Leeches just love leather, and will rush towards your shoes when you stop for a breather; there's something quite manic about their movements, trying to reach you before you set off again. It makes you wonder how they survive; there aren't that many beasts in the jungle, surely? But survive they do, and they even manage to attack humans, surely one of their more demanding clients, with great success. They climb up your boots, slinking towards your socks, and once buried inside the folds of wool they're impossible to see. And this is where they've got a number of options.
The first option is to go straight for the flesh, through the sock; this has the disadvantage of it being easy for the human to rip the leech off his flesh; you just pull off the sock. The second option is to climb up the leg and go for the copious exposed flesh of the shin or even the thigh, a good bet for guaranteed blood, but a little overexposed in the event that the human feels the teeth sink in and wants to burn the leech off with a match. The third option, and the most successful as far as the leech is concerned, is to bury itself down inside the sock, next to the skin, and dig in, well out of sight; the only disadvantage here is that if the human slips and the shoe presses against the skin where the leech happens to be, it's a messy way to die.
I experienced all three methods of attack. I burned a couple off with matches; I ripped a few off by removing my sock; and I accidentally crushed a few inside my boots. I soon learned, though, that the easiest way to deal with leeches is to let the little suckers hang on; you won't miss the blood, but best of all you won't create a wound that refuses to stop bleeding. When they latch on, leeches inject you with an anti-coagulant, not one as irritating as the mosquito brand, but one that's much more effective at making the blood flow. Rip a leech off, and not only does he take away a chunk of flesh in his teeth, but he'll leave you with a bloody mess that takes maybe half an hour to stop bleeding. If you let him take his fill, then he drops off automatically, removing his teeth neatly and leaving you with a clean wound that seems to heal much more quickly. Besides, trying to pull a leech off your skin is a tricky proposition at the best of times; as soon as you remove it, it latches itself onto your finger; pull it off with the other hand, and it attaches itself to that one. It's like trying to get rid of a long piece of extremely sticky Sellotape, except you can't just roll it into a ball and throw it away; unlike Sellotape, leeches just don't give up, and they never lose their stickiness.
As I plodded along the path on day 2, I got a big 'un on the front of my shin, which turned out to be a surprisingly good source for blood, judging by the amount dripping down my leg. I watched him grow from noodle-thick to maybe half the width of my little finger, and as I sat down on a log for lunch, he decided that enough was enough and dropped off into the undergrowth. I swear that if a leech could hold his stomach and burp, this one would have done so; his struggle to walk away was a painfully familiar sight, and I'm sure that he actually waddled. Well, good for him.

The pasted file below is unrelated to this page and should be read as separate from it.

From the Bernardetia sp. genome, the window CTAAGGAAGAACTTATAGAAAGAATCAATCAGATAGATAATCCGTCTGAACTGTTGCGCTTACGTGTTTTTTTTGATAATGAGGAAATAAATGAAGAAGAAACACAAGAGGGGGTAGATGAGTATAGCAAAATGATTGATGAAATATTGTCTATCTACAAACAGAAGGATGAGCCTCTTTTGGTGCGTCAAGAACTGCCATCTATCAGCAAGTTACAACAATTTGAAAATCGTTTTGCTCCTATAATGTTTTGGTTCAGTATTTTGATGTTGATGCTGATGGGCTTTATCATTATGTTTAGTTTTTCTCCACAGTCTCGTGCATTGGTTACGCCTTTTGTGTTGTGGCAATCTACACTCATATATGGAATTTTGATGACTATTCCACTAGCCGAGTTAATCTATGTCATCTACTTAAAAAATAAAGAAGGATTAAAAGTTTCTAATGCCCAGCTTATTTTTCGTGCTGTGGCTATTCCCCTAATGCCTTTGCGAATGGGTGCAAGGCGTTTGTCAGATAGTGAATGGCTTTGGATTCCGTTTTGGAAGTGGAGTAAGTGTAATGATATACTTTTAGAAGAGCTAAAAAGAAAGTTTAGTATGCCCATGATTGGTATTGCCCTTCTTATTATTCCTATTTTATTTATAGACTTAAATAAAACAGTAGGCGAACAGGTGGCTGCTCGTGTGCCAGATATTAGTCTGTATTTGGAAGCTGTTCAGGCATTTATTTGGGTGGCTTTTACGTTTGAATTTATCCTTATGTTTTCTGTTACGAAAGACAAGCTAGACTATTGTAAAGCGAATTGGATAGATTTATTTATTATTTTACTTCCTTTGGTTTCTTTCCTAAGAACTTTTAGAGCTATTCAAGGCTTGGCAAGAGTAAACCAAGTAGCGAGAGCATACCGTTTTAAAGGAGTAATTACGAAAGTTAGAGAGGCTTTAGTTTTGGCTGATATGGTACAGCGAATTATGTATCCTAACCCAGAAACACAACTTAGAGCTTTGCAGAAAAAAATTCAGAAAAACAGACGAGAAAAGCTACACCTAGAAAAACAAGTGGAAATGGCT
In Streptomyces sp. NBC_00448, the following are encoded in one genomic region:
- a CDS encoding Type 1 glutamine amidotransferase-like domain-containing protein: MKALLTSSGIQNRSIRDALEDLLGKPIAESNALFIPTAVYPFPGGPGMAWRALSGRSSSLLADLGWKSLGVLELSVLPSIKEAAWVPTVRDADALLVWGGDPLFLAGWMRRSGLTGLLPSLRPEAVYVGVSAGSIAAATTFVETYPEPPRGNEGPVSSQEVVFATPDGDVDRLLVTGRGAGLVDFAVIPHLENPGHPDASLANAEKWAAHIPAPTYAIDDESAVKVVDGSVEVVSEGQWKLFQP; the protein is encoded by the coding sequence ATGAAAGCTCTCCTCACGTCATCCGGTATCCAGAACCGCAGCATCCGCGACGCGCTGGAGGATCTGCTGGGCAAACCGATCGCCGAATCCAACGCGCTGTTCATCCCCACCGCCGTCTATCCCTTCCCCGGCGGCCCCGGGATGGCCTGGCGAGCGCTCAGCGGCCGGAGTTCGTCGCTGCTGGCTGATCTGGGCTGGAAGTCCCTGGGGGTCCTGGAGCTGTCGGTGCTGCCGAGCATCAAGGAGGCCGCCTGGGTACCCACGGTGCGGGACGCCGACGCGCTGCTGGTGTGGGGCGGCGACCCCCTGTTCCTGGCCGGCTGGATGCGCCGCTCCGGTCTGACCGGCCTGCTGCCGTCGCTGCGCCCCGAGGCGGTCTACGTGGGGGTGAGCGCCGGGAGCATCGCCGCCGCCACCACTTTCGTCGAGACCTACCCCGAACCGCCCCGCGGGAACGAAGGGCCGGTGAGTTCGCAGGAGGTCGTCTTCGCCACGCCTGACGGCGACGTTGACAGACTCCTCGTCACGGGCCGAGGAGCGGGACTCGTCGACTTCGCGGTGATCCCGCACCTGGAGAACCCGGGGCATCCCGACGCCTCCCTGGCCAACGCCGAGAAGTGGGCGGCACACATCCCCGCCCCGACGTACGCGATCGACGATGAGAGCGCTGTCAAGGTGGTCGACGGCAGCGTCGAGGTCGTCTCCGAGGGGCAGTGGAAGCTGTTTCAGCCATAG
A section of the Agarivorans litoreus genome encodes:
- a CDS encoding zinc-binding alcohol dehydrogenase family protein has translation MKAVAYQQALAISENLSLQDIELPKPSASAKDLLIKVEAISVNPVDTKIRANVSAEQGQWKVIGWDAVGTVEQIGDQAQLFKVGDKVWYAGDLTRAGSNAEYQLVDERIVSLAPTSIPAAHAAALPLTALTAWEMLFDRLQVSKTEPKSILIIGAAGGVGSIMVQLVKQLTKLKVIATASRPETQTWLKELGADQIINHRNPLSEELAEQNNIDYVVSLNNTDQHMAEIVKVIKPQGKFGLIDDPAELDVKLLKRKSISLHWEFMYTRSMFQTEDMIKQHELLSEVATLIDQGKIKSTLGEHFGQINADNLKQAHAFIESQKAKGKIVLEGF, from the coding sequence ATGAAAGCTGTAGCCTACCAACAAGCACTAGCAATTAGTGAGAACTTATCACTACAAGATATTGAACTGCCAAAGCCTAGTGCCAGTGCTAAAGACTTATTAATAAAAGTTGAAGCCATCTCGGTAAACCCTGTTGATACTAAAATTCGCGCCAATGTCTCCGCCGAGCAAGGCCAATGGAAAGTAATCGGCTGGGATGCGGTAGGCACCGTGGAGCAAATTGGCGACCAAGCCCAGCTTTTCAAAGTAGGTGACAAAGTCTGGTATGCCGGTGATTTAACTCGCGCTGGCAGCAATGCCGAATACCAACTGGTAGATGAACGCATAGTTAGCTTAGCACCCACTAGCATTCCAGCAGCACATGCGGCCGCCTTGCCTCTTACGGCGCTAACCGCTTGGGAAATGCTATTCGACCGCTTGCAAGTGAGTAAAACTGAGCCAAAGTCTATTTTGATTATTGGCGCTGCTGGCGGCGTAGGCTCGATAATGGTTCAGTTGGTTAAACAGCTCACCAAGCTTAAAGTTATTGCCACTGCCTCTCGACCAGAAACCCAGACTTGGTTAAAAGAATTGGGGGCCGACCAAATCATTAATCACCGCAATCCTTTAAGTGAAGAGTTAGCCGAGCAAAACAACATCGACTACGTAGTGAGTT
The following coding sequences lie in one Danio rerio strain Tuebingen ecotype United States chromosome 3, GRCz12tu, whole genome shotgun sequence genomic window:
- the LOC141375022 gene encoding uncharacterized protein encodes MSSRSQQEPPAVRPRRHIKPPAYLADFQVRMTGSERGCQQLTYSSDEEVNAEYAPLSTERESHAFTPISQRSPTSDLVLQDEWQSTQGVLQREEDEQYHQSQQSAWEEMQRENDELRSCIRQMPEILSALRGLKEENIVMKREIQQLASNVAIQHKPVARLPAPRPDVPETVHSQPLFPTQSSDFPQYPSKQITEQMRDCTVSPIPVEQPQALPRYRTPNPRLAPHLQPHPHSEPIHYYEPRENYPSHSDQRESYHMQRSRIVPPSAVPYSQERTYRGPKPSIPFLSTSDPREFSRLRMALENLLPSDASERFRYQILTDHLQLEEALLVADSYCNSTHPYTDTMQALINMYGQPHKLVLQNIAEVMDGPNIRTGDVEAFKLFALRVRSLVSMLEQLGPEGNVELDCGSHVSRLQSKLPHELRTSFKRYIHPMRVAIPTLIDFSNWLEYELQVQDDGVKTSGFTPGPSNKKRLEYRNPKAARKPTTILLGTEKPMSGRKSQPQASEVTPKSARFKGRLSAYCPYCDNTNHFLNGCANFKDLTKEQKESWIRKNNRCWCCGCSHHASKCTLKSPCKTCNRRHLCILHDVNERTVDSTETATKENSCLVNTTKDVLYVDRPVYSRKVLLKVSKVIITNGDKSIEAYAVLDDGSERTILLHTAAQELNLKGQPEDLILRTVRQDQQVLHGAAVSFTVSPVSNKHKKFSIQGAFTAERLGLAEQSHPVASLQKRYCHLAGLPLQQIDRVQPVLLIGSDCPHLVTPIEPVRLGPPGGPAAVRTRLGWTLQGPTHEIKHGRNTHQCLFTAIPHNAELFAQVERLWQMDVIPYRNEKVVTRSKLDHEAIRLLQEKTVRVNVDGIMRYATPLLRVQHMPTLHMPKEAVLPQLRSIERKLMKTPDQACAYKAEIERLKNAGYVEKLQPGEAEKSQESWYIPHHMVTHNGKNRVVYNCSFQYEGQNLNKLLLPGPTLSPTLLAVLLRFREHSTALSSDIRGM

Ants are no big deal, right? We see them every day, milling around the garden, clearing up the detritus of nature and recycling it endlessly. Who could be scared of ants?
Well, me for a start. Sure, little ants are nothing more than a nuisance, and then only when they discover the sugar bowl, but out here in the tropical jungle, you've never seen anything like it. The ants are an inch and a half long, I kid you not. At this size you can tell an awful lot about an animal, and one thing that's obvious about the rainforest ant is its attitude.
I came across one particularly big group on a five-minute break somewhere in the middle of nowhere. I sat down on the path, and this delegation of five huge ants started plodding down the tree next to me, obviously intent on finding out my business and whether I had the correct permits to be there; I could see their jaws, and it made me nervous. I was on the point of trying to sign them up for a major role in the next production of Revenge of the Mutant Mandibles when one of them waved an Equity card at me and told me to beat it; they already had a contract to star in Jaws IV and I was sitting on their set.
I buggered off pronto. There's nothing scarier than an acting ant in one of his moods, especially when he's chomping his grapplers at you.
I include the lovable mozzie in this list simply because I have to get in an anti-mosquito dig at every opportunity. Not only are the tropical mozzies plague-like in their proportions, they have the added bonus of possibly being malarial. To be honest, the chances of getting malaria in Peninsular Malaysia are incredibly slim, but where there's a chance, there's a chance, and it's just another challenge to rise to.